Gwyneth Paltrow’s pasta makeover: Duck ragu turned baked bow-ties for kids

WHAT STARTED OUT AS A DECADENT DUCK RAGU, turned into a slow-cooked pasta sauce full of roasted chicken, diced carrots and fragrant rosemary. Then it got baked.

The first thing I read about the duck ragu from “My Father’s Daughter: Delicious, Easy Recipes Celebrating Family & Togetherness” by Gwyneth Paltrow is that it’s her favorite recipe in the book, learned during a birthday cooking session with friend Jamie Oliver. The second thing was this: it’s expensive. Ingredients like a whole organic duck and duck bacon are sure to bust even the most flexible family grocery budget. (Who knew they even made duck bacon?!) Don’t get me wrong, I love duck and almost always order it when I see it on a menu. But for home cooking, it’s just too involved. Usually there is some sort of suggestion to braise it in its own fat…and I’m out. That was the first substitution. Since duck is so “game-y” I used chicken thighs (with the skin) instead. I also doubled the carrots, a common technique in my kitchen, and substituted pancetta instead of that duck bacon. You could use regular bacon but in Italy, this is the closest thing. And just for fun we threw in whole wheat bow-tie pasta called farfalle in Italian which, adorably, means butterflies. (Phoebe was delighted when she saw the box and picked up a piece of pasta,”It’s little! It matches Estelle!”)

The sauce is a slow-cooking commitment but one that fills your whole house with a wonderfully homey smell. The perfect thing for a cold weekend. Since this was the first recipe I tried, I made it two ways. Regular pasta on a plate, then baked in ramekins with a hunk of fresh mozzarella hiding inside–both with plenty of freshly grated parmigiano on top. Phoebe ate the top layer of her ramekin, fished out the second layer of cheese then kept asking if I’d help her find the rest of the cheese. That’s about as far as we got. But she did enjoy the regular pasta on a plate with one exception: the visible pieces of meat. My suggestion for toddlers/picky eaters is shredding the meat very finely, which I didn’t do. Ditto for the tomatoes. Since eating is really such a visual thing, the fewer distractions the better.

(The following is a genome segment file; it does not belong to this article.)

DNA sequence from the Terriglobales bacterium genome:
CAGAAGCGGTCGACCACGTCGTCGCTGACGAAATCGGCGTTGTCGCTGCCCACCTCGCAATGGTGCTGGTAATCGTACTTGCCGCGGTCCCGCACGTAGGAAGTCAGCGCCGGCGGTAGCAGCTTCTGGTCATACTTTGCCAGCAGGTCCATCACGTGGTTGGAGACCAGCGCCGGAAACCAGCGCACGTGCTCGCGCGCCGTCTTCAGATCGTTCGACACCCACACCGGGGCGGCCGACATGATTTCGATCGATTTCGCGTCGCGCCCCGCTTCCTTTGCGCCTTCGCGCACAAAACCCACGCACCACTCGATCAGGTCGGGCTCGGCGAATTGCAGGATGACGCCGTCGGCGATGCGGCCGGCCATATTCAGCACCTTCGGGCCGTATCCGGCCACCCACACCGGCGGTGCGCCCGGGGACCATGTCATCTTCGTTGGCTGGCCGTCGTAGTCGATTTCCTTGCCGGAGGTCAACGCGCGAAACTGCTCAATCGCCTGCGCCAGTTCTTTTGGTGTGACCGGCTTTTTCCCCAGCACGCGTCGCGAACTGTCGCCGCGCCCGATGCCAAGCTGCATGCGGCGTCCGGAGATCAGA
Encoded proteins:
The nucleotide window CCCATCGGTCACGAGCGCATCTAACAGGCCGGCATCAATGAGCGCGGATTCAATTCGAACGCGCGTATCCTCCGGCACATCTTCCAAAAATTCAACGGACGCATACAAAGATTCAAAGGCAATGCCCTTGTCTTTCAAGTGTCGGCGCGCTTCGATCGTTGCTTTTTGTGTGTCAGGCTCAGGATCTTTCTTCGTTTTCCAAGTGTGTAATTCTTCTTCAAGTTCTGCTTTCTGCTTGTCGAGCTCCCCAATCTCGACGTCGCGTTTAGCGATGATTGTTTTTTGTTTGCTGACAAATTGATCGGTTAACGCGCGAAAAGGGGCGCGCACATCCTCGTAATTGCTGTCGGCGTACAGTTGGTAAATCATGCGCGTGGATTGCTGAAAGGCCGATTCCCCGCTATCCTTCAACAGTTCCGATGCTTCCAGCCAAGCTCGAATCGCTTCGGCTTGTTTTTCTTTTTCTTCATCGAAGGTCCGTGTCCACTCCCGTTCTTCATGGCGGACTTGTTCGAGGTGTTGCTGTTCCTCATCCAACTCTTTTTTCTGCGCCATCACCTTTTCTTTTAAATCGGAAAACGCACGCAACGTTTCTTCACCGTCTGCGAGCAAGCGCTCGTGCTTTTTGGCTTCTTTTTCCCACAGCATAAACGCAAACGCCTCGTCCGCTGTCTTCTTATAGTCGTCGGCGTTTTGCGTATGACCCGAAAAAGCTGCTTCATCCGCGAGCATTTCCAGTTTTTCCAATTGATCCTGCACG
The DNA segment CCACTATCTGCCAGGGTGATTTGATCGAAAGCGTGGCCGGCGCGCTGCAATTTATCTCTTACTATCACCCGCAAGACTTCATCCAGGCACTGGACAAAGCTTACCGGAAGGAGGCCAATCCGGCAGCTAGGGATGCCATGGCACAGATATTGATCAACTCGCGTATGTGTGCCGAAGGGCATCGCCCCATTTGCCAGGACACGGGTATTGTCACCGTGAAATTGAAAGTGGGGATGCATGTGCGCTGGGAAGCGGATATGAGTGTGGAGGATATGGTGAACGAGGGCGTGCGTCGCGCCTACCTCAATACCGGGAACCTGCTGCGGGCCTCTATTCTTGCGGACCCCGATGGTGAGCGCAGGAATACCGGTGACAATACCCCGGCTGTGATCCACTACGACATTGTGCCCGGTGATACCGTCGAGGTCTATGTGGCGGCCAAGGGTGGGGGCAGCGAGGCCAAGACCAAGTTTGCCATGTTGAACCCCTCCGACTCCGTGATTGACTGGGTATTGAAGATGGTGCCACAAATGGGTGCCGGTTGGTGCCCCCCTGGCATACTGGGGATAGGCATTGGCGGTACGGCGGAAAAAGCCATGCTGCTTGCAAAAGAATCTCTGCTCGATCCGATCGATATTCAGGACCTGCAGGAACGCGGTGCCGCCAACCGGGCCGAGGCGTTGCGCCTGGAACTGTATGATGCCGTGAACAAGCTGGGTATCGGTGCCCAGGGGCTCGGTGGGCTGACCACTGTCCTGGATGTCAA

As it turned out, the main changes to this recipe were just as kid-friendly as they were budget-friendly but either way, I’d call this a successful dish. We’ll have it again later in the week, this time with spinach ravioli, what’s not to like about a built-in vegetable? Even Jamie Oliver himself would be proud, at least a little.

{Foodlets Recipe Makeover: Delicious Recipes Made with Kids In Mind}




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